Mourning and America
Unfortunately, Wilson's journalism does not always share the empathic strength of his book. This past summer, a few weeks before the publication of God's Funeral, Wilson wrote an Op-Ed piece for the New York Times about Christian belief among potential candidates for next year's presidential race. The essay, "God as a Running Mate," reminded readers that the Constitution decrees the separation of church and state, and worried--scornfully--that Republican and Democratic presidential candidates have been making speeches in which they "sound as if they would not be uncomfortable in an evangelical theocracy."
To support this overstatement, Wilson cited an Elizabeth Dole speech in which she confessed that she once kept God "neatly compartmentalized" but has since let Him take charge of her life: "It was time to submit my resignation as master of my own little universe--and God accepted my resignation." Wilson quoted a speech George W. Bush delivered in Houston that proclaimed "something was missing" in his life until he decided to "recommit [his] life to Jesus Christ." Finally, he described Al Gore's May 24 Salvation Army speech as follows: "[Gore] was signaling to the great moral majority out there that he is a True Christian. Not just someone who goes to church on Sunday but someone who, like his wife [Tipper], 'practices her faith and sees its power at work.'"
Eager to prove his obvious point that religion and politics are a tricky combination, Wilson ignored the questions that God's Funeral can help answer: Why are these politicians so religiously demonstrative? And what might be the consequences of their confessions? By emulating Wilson's attentiveness to the Victorians, but shifting the terms a bit, a contemporary observer of politics can see that America's emphatically Christian politicians are enacting a new drama of religious bereavement.
The first insight suggested by this method is highly speculative. Perhaps simplistic Christian rhetoric (such as the lines quoted above) conceals the heart's cries of men and women who know that they don't believe what they say they believe. One does not become Vice President, or Governor of Texas, or head of the Red Cross--much less President--by submitting one's resignation as master of one's own little universe. These candidates are probably sincere enough to believe they are speaking some version of the truth; they are probably sophisticated enough to know they're not telling the whole truth; and only their intimates know the degree to which they're on a nostalgia trip. After all, Bush can say he recommitted his life to Christ and still leave a lot undefined. Careful consideration of the context of candidates' rhetoric of faith, however, suggests that salvation jargon probably says more about voters' religious bereavement than about politicians' (the goal of a political speech is to sway voters, after all, not to unload the contents of a candidate's heart). And when candidates talk publicly about their personal faith, they address a painful state of religious bereavement in which many American Christians actually dwell.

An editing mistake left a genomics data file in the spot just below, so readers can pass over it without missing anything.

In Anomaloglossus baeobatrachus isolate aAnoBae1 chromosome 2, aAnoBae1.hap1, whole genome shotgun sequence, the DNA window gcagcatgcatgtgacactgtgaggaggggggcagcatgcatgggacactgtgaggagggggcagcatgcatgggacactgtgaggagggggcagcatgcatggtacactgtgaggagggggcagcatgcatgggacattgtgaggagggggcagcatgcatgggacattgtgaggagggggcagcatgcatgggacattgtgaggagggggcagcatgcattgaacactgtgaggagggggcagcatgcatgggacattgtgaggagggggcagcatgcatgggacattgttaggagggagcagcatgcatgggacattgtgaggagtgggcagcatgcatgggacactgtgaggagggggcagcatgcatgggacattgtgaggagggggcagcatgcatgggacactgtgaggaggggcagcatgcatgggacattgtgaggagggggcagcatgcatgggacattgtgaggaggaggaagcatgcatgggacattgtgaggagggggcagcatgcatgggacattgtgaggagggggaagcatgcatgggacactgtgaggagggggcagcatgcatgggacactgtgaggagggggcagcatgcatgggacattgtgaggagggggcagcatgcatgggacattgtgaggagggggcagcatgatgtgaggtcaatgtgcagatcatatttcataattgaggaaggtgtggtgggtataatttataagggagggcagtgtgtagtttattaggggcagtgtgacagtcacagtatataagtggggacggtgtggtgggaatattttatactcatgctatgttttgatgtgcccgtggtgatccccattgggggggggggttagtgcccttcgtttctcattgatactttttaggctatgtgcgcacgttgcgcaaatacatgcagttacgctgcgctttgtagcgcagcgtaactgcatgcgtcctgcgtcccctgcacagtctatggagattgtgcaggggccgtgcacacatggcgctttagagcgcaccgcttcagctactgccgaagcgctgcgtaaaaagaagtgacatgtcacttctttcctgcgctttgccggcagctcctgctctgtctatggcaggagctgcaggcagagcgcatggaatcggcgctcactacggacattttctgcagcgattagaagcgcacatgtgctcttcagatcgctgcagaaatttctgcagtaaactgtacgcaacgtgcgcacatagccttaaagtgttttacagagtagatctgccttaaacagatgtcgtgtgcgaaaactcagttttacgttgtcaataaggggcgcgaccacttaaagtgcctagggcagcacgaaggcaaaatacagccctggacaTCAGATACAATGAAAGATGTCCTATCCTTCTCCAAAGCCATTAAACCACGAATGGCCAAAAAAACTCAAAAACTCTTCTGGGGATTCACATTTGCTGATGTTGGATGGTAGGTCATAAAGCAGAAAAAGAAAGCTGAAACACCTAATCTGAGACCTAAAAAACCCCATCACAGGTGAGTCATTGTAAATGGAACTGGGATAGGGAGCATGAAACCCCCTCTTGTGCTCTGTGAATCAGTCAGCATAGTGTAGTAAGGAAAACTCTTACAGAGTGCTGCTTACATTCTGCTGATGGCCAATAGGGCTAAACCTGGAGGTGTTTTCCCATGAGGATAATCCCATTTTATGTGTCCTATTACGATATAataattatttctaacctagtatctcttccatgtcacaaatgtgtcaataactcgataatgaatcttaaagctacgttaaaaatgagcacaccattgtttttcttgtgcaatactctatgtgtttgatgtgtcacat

That's an obvious and accurate analysis of far-right-wingers like Pat Buchanan and Gary Bauer, who shamelessly play to fundamentalists' class resentments and self-pitying sense of social disfranchisement. It is more subtly and more unsettlingly true of mainstream candidates like Gore, Bush and Dole.
Pollsters say the United States is a believing nation. In May, Gallup reported that 88 percent of Americans say religion is "very important" or "fairly important" in their lives; that number has slipped only 7 percent since 1952. When asked if they attended a place of worship in the past week, only 40 percent of those polled said yes. And 62 percent of Gallup's respondents said they also think religion is losing influence in American life--a huge increase from 14 percent in 1957, when Gallup first asked this question.
These numbers imply that even if individual Americans still believe as they always have, the majority say their faith is not really rooted in a community of worship, and they perceive that their faith matters less to American society than it once did. (Gallup's poll sample includes people of all faiths, but the vast majority identify themselves as Christians.)